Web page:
"I'm very, very excited," Marrero told The Times after his promotion. "What made it so special was that I called my father today and asked how he was going. He said: 'Thank you. You gave me the greatest Father's Day present.' I feel very happy I came up on this day."
Marrero made the Dodgers in his 10th season as a pro. He previously made the bigs briefly in 1993 with the Expos. His overall career lasted a total of 19 seasons. Marrero made the bigs in just those two, 42 games in all.
Marrero's career began in 1987, signed by the Brewers as a free agent out of his native Puerto Rico. The Brewers also signed his brother, Vilato Marrero.
Marrero started with the Brewers at rookie Helena. He hit .325 in 51 games there. He played at Helena, single-A Beloit and short-season Boise over his first four seasons.
Along the way, Marrero spoke to author George Gmelch about the transition from Spanish-speaking Puerto Rico to English-speaking minors.
"I care about learning English, because I know if I speak English I get to the majors faster," Marrero told Gmelch for his book Inside Pitch.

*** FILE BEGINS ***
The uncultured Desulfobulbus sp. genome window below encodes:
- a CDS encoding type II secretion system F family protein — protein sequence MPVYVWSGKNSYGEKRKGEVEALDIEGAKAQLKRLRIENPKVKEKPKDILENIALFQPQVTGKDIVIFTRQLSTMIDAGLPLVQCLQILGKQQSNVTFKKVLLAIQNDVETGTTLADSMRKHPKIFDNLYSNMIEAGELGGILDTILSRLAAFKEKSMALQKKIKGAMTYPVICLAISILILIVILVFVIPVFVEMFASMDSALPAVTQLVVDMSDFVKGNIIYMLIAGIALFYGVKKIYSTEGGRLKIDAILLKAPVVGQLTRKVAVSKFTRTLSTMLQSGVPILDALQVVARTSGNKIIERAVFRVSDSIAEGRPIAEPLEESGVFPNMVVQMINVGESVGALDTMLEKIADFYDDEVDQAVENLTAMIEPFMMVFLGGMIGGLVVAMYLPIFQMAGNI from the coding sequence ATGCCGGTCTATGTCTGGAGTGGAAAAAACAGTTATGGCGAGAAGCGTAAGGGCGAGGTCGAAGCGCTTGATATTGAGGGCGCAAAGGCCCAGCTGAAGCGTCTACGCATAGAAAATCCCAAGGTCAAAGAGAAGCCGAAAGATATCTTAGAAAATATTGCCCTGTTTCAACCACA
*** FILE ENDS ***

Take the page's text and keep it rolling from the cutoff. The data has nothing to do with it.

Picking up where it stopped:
Marrero made AA El Paso briefly in 1992, then moved to the Expos system in an early 1993 trade. He started that year at AA Harrisburg. In August, he made the jump to Montreal.
Marrero got into 32 games for the Expos down the stretch in 1993. He hit .210, with one home run and four RBI.
He then played 1994 at AAA Ottawa and then moved to the Dodgers and AA San Antonio and AAA Albuquerque for 1995.
With San Antonio in April 1995, Marrero hit a ninth-inning, game-winning home run on his preferred pitch, the fastball.
"I was surprised he threw me a fastball," Marrero told reporters after the game. "He threw it up in the zone, I think he wanted it lower,"
Marrero then made his return to the majors in 1996, getting 10 games with the Dodgers. He picked up three hits in eight at bats, marking the extent of his major league career.
Marrero, however, continued playing in the minors and independent ball through 2005. He played in Mexico in 1998, then independent Madison for 1999. In 2000, he began a five-season run at independent Bridgeport. He's last recorded as playing in 2005 with independent Lancaster.
He's listed in 2017 as an instructor at Artistic Stitch Sports Complex in Glendale, NY.
- New Braunfels Herald-Zeitung, April 28, 1995: Missions rally to defeat Wranglers
- Los Angeles Times, June 17, 1996: Lasorda Names All-Star Coach
- Inside Pitch, George Gmelch: Page 44
Players/Coaches Featured: 2,662
Made the Majors:1,028-38.6%-X
Never Made Majors:1,634-61.4%
5+ Seasons in the Majors: 426
10+ Seasons in the Minors:261